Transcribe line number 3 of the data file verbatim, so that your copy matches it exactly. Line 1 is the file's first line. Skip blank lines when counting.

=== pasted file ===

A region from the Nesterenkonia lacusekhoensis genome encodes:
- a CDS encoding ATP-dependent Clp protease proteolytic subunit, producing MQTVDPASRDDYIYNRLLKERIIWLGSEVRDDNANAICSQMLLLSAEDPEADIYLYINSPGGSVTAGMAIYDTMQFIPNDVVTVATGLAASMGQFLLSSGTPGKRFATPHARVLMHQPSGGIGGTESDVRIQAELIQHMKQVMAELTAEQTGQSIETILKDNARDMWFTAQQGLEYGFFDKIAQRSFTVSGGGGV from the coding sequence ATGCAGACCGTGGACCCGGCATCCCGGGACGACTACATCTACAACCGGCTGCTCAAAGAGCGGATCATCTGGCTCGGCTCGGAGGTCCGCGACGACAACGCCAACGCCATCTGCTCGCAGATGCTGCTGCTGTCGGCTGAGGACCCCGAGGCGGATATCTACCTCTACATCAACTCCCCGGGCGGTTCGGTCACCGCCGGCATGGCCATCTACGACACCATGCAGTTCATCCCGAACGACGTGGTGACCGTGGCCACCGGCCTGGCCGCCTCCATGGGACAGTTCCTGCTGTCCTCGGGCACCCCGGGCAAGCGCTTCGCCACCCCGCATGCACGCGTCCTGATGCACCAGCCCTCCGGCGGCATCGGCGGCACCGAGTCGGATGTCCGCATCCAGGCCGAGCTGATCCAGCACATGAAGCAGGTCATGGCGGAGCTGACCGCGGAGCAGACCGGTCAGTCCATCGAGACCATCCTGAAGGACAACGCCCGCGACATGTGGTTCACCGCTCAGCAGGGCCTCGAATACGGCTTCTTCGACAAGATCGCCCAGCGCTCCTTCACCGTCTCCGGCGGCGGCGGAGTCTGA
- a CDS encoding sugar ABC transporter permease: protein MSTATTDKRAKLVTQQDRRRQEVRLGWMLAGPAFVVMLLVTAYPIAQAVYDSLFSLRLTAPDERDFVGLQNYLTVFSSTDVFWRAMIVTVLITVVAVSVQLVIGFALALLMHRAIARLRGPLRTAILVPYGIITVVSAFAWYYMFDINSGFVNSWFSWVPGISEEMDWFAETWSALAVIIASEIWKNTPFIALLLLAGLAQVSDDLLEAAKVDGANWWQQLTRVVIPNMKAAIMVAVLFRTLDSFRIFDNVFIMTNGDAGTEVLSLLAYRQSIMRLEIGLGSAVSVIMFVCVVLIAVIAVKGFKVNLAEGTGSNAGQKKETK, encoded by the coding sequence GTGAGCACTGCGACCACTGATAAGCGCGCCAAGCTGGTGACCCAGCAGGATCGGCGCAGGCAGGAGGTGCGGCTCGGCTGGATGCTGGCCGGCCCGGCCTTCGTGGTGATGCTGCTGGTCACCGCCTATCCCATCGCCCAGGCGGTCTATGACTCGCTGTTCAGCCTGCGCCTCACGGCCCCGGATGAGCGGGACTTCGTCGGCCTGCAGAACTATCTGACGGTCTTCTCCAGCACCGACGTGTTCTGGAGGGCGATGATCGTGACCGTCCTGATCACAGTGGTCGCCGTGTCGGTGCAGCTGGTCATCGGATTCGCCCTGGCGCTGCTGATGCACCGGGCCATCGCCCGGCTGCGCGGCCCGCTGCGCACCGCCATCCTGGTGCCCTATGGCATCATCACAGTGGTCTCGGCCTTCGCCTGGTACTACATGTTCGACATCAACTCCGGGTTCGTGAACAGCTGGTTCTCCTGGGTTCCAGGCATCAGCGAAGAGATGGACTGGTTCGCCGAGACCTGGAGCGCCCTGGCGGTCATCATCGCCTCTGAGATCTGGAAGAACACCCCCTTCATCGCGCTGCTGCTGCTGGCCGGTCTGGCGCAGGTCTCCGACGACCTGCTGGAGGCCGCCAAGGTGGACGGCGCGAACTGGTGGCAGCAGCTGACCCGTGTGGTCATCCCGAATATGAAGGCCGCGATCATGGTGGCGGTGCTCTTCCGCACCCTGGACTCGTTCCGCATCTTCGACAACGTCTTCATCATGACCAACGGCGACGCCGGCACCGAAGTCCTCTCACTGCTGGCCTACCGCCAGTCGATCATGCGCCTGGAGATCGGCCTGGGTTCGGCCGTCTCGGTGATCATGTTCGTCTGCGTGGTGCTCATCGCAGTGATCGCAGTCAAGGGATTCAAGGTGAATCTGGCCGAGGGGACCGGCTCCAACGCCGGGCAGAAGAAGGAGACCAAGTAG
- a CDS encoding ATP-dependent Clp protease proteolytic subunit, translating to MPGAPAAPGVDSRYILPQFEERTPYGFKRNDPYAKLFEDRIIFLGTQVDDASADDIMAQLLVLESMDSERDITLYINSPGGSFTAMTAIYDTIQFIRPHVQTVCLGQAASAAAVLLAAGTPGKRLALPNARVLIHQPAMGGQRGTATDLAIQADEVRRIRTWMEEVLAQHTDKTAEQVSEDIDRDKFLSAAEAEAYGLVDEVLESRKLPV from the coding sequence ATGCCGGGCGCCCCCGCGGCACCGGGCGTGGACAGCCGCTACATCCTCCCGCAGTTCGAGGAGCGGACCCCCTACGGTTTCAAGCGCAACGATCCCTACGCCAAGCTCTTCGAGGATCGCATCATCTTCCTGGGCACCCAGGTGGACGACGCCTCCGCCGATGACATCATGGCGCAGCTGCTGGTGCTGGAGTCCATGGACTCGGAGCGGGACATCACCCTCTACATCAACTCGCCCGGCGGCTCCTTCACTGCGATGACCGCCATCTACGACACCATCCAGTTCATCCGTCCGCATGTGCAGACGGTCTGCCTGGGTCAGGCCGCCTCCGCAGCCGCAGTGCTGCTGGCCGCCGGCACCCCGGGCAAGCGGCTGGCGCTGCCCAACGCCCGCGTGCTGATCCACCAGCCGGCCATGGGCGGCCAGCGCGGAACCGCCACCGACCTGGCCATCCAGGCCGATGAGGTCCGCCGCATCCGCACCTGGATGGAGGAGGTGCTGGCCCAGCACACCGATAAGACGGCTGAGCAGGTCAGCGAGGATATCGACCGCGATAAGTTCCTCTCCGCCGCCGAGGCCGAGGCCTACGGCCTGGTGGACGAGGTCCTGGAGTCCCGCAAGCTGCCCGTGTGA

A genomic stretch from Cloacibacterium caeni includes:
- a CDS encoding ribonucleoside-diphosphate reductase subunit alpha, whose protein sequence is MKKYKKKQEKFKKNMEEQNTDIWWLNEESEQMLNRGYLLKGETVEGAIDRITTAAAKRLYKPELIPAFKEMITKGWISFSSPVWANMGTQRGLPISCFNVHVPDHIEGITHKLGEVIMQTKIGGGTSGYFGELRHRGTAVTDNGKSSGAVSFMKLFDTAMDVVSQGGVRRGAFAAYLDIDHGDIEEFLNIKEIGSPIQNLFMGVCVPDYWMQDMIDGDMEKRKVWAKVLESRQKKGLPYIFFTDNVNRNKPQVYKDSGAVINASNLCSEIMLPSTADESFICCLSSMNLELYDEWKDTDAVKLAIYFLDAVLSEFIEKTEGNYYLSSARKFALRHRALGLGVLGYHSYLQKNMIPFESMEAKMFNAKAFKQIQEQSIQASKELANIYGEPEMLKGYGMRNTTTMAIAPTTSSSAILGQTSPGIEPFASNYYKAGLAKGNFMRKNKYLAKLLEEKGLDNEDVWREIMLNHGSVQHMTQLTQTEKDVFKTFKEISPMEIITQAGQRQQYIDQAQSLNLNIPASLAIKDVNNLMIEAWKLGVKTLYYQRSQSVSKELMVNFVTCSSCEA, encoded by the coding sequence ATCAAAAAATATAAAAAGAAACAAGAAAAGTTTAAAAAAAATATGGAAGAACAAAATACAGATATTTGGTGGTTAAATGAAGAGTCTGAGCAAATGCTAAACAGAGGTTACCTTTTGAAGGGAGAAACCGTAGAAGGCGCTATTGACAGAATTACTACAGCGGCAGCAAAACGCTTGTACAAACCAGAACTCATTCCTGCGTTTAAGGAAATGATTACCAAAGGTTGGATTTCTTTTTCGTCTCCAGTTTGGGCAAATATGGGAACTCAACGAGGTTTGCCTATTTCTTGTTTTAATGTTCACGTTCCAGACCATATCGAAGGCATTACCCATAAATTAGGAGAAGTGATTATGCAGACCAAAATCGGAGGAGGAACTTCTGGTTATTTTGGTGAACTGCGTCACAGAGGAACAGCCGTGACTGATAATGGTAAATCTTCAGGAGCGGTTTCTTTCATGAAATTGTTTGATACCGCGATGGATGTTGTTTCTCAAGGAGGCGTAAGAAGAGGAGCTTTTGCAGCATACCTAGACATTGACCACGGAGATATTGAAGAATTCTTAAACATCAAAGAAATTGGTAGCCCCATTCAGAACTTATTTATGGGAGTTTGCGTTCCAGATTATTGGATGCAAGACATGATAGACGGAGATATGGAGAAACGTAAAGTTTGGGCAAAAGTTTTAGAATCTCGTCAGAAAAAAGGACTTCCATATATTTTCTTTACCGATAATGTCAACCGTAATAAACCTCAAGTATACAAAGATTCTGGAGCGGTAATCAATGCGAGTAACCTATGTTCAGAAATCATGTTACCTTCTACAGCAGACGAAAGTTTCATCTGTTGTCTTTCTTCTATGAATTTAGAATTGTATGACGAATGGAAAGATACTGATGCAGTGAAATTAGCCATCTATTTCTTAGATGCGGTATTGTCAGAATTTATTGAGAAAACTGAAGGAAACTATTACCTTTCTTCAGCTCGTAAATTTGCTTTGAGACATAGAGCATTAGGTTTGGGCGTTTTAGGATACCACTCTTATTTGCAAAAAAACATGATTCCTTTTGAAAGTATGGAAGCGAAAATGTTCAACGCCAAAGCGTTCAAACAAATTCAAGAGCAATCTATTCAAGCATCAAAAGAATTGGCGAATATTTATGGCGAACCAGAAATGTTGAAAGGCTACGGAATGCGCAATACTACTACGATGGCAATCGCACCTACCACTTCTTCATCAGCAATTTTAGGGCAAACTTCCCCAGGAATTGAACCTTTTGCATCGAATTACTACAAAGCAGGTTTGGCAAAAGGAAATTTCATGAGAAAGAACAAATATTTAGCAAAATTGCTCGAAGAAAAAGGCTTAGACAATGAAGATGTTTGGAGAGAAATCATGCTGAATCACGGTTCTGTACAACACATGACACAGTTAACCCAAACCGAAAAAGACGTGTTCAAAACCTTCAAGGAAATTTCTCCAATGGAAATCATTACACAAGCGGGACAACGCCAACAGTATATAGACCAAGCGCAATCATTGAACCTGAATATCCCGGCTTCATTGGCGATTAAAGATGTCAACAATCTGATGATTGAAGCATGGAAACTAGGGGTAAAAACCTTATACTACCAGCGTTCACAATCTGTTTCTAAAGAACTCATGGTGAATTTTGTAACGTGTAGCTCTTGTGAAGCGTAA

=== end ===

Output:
- a CDS encoding sugar ABC transporter permease: protein MSTATTDKRAKLVTQQDRRRQEVRLGWMLAGPAFVVMLLVTAYPIAQAVYDSLFSLRLTAPDERDFVGLQNYLTVFSSTDVFWRAMIVTVLITVVAVSVQLVIGFALALLMHRAIARLRGPLRTAILVPYGIITVVSAFAWYYMFDINSGFVNSWFSWVPGISEEMDWFAETWSALAVIIASEIWKNTPFIALLLLAGLAQVSDDLLEAAKVDGANWWQQLTRVVIPNMKAAIMVAVLFRTLDSFRIFDNVFIMTNGDAGTEVLSLLAYRQSIMRLEIGLGSAVSVIMFVCVVLIAVIAVKGFKVNLAEGTGSNAGQKKETK, encoded by the coding sequence GTGAGCACTGCGACCACTGATAAGCGCGCCAAGCTGGTGACCCAGCAGGATCGGCGCAGGCAGGAGGTGCGGCTCGGCTGGATGCTGGCCGGCCCGGCCTTCGTGGTGATGCTGCTGGTCACCGCCTATCCCATCGCCCAGGCGGTCTATGACTCGCTGTTCAGCCTGCGCCTCACGGCCCCGGATGAGCGGGACTTCGTCGGCCTGCAGAACTATCTGACGGTCTTCTCCAGCACCGACGTGTTCTGGAGGGCGATGATCGTGACCGTCCTGATCACAGTGGTCGCCGTGTCGGTGCAGCTGGTCATCGGATTCGCCCTGGCGCTGCTGATGCACCGGGCCATCGCCCGGCTGCGCGGCCCGCTGCGCACCGCCATCCTGGTGCCCTATGGCATCATCACAGTGGTCTCGGCCTTCGCCTGGTACTACATGTTCGACATCAACTCCGGGTTCGTGAACAGCTGGTTCTCCTGGGTTCCAGGCATCAGCGAAGAGATGGACTGGTTCGCCGAGACCTGGAGCGCCCTGGCGGTCATCATCGCCTCTGAGATCTGGAAGAACACCCCCTTCATCGCGCTGCTGCTGCTGGCCGGTCTGGCGCAGGTCTCCGACGACCTGCTGGAGGCCGCCAAGGTGGACGGCGCGAACTGGTGGCAGCAGCTGACCCGTGTGGTCATCCCGAATATGAAGGCCGCGATCATGGTGGCGGTGCTCTTCCGCACCCTGGACTCGTTCCGCATCTTCGACAACGTCTTCATCATGACCAACGGCGACGCCGGCACCGAAGTCCTCTCACTGCTGGCCTACCGCCAGTCGATCATGCGCCTGGAGATCGGCCTGGGTTCGGCCGTCTCGGTGATCATGTTCGTCTGCGTGGTGCTCATCGCAGTGATCGCAGTCAAGGGATTCAAGGTGAATCTGGCCGAGGGGACCGGCTCCAACGCCGGGCAGAAGAAGGAGACCAAGTAG